The Respectable Face Of PR Science Formulae

I was going to throw this up on Google Reader and let FriendFeed tweet it at you all, but since I have apparently become the standard reference for ‘perfect formula’ stories, I thought I’d stick it up on here. Presenting… The Respectable Face Of PR Science Formulae!

From the b3ta newsletter, it’s OK Cupid’s analysis of what words and phrases are more successful than others at eliciting a response to a first-contact message. Essentially, it’s a formula for the perfect on-line chat-up line, and it basically reads ‘spell right, don’t be a creep, and mention specific interests’.¬†It’s just a blog post, so it’s still not really Proper, Peer-Reviewed Science, but there are enough mentions of N and f and statistical significance – all used quite correctly – as well as a note about anonymisation, that my instinct says they probably did it right. And the results are a nice mix of the obvious (read the other person’s profile), the counter-intuitive (confidence is bad) and the interesting (mentioning a religion is good but mentioning atheism is better).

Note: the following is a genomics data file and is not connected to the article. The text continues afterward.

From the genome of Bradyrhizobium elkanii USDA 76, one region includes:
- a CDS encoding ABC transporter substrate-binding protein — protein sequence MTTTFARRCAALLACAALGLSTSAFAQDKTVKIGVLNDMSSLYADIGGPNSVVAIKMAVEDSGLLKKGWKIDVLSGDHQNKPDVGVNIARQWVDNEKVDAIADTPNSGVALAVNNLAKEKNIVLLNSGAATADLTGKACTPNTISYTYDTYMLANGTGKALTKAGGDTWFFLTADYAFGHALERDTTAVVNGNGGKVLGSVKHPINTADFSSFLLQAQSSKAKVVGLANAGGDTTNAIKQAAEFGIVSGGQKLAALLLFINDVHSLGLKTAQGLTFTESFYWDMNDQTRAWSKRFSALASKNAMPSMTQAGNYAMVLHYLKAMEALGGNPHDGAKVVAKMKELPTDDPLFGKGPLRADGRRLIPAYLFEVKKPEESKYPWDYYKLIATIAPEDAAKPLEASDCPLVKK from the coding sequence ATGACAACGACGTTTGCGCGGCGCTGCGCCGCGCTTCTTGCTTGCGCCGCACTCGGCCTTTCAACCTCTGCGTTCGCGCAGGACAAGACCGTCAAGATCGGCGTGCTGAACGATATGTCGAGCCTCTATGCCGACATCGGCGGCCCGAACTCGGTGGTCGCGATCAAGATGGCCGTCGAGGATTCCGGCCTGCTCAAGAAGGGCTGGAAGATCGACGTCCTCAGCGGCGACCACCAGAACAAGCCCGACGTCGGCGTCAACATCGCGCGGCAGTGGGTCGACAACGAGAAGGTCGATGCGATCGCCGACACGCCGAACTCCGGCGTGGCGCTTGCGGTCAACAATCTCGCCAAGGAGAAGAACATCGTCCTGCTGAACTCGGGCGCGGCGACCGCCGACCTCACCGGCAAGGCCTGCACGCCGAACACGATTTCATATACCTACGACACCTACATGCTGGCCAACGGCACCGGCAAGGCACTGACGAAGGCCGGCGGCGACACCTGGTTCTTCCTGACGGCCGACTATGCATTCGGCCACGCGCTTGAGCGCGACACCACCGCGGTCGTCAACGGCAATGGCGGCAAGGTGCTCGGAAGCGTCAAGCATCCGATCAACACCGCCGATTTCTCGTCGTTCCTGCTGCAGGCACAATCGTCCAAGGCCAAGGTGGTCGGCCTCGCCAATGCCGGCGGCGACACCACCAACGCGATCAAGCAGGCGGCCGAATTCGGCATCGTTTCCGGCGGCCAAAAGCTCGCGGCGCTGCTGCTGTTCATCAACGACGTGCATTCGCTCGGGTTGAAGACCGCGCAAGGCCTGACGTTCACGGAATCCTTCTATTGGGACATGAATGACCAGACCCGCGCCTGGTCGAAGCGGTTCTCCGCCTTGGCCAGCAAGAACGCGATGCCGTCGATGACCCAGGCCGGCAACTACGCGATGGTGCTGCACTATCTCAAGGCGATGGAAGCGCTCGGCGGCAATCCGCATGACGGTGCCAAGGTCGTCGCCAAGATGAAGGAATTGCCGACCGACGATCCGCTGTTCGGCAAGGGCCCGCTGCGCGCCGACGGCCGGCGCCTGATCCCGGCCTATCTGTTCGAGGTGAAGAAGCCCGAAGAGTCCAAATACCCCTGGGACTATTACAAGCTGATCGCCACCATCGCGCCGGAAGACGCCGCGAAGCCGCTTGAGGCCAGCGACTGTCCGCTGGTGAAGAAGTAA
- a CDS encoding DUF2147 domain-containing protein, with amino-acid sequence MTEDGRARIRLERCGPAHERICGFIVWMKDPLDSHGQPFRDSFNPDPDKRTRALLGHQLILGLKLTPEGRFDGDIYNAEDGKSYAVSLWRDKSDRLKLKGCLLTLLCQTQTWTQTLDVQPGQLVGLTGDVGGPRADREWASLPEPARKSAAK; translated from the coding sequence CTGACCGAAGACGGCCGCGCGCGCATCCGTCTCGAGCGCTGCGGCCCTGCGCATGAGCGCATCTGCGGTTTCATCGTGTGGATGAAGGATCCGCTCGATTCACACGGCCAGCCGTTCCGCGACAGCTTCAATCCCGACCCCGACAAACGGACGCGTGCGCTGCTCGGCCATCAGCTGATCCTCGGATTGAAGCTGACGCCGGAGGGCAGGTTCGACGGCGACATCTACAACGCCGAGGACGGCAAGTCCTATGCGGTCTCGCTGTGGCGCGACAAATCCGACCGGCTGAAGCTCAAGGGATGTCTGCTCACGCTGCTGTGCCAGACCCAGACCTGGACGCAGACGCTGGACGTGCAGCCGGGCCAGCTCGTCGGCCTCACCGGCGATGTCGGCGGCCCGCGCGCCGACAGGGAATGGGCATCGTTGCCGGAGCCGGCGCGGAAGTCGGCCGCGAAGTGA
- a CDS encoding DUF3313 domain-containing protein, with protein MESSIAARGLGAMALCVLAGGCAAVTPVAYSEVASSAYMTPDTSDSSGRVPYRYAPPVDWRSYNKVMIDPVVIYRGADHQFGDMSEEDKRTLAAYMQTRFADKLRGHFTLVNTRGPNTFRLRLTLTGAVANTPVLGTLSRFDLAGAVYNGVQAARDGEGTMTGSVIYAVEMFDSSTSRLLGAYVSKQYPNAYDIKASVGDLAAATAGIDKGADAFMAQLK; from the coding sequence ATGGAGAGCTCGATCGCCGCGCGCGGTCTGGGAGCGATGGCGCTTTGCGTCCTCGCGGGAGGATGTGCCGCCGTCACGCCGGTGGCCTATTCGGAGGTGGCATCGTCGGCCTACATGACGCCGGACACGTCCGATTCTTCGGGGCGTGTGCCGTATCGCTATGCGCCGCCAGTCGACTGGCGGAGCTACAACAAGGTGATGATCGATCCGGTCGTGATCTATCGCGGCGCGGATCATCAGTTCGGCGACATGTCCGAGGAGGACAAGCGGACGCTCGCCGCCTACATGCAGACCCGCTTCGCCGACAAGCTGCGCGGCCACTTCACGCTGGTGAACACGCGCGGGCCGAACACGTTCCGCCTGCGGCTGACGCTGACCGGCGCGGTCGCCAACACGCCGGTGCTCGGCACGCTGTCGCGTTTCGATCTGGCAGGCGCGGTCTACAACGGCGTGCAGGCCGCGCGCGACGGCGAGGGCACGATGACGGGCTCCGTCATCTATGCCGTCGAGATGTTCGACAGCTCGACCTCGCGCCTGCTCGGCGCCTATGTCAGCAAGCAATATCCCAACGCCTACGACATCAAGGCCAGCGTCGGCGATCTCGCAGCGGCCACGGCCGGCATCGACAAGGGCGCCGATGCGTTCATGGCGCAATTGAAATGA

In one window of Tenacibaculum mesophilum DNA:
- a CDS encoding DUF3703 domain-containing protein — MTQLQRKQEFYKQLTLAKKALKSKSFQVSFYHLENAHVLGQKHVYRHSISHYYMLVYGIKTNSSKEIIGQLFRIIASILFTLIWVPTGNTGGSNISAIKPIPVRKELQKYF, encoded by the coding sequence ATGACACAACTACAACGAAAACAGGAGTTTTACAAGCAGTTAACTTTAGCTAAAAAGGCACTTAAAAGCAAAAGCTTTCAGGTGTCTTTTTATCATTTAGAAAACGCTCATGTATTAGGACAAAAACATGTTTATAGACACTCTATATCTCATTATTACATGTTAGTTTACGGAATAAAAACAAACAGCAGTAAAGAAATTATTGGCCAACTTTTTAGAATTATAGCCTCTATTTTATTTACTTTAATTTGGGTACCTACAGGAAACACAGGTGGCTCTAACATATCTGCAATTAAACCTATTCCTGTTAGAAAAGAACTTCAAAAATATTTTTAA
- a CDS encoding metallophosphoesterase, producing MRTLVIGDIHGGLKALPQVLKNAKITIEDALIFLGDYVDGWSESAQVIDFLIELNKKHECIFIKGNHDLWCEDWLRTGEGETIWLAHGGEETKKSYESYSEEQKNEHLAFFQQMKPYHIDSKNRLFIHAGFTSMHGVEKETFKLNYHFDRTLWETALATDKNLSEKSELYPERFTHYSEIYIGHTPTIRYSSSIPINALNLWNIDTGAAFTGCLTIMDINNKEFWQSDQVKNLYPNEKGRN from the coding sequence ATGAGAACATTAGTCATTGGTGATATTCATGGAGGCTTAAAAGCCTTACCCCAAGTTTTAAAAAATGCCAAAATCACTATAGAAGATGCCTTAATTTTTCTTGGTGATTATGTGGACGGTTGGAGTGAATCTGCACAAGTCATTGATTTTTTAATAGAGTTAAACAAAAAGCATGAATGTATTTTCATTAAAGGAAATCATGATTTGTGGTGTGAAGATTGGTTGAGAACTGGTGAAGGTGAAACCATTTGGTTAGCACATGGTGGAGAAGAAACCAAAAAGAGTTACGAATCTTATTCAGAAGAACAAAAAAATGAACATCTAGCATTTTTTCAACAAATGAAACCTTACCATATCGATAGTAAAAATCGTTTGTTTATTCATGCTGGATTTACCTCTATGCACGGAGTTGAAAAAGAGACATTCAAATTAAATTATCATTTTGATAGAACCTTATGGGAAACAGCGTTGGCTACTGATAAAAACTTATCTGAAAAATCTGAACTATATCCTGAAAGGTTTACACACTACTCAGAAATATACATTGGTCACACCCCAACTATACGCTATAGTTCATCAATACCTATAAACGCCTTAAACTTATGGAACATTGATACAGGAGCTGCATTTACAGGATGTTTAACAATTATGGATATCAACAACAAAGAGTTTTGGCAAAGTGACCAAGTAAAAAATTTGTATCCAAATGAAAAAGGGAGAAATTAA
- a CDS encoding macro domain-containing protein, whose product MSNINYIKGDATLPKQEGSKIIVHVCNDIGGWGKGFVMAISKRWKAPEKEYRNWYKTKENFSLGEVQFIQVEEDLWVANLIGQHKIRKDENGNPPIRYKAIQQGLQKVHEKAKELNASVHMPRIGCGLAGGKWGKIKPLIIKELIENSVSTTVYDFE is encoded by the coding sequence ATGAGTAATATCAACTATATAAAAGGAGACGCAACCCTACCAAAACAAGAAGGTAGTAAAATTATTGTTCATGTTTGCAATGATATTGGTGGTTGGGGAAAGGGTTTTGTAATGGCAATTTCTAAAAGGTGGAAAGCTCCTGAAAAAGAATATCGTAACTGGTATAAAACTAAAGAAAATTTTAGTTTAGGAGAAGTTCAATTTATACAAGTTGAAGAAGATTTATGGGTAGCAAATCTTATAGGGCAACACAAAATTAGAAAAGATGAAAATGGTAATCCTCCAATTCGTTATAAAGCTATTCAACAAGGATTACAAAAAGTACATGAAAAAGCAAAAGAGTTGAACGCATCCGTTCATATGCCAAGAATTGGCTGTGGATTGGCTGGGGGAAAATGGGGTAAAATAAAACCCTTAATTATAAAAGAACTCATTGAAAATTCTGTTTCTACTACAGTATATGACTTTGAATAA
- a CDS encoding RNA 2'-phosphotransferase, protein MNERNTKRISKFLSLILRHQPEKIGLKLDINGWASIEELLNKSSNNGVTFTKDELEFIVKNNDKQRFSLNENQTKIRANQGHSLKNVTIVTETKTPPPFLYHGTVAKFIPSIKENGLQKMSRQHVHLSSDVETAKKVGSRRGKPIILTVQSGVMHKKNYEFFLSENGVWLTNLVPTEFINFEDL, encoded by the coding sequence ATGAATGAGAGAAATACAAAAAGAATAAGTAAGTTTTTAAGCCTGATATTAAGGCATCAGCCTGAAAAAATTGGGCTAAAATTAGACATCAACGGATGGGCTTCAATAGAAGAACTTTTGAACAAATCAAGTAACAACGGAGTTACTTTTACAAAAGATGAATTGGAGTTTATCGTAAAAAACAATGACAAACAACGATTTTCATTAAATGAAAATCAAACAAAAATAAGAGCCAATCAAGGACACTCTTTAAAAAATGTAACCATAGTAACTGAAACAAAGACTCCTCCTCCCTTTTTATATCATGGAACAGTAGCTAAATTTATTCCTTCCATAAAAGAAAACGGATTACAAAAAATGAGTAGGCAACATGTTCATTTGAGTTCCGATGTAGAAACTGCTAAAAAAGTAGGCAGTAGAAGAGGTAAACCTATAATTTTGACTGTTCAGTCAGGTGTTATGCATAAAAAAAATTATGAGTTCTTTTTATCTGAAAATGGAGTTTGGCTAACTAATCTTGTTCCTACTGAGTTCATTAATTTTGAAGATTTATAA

In any case, it does what the original ‘perfect formulae’ story tried to do (or at least what its creator claims he tried to do and I see no reason to disbelieve him), which is to combine clever PR with an actual attempt to show how science can be relevant. And it worked, because¬†here it is in the Telegraph, alongside a photo of attractive young people kissing each other, for purely illustrative reasons, naturally. Wouldn’t it be nice if companies realised they could get the PR without the sneers of intellectuals if they just did these things right?

Also I’m inclined to like it because it seems to say that self-effacing male atheist physicists are sexy. And I think we can all agree that that’s basically indisputable.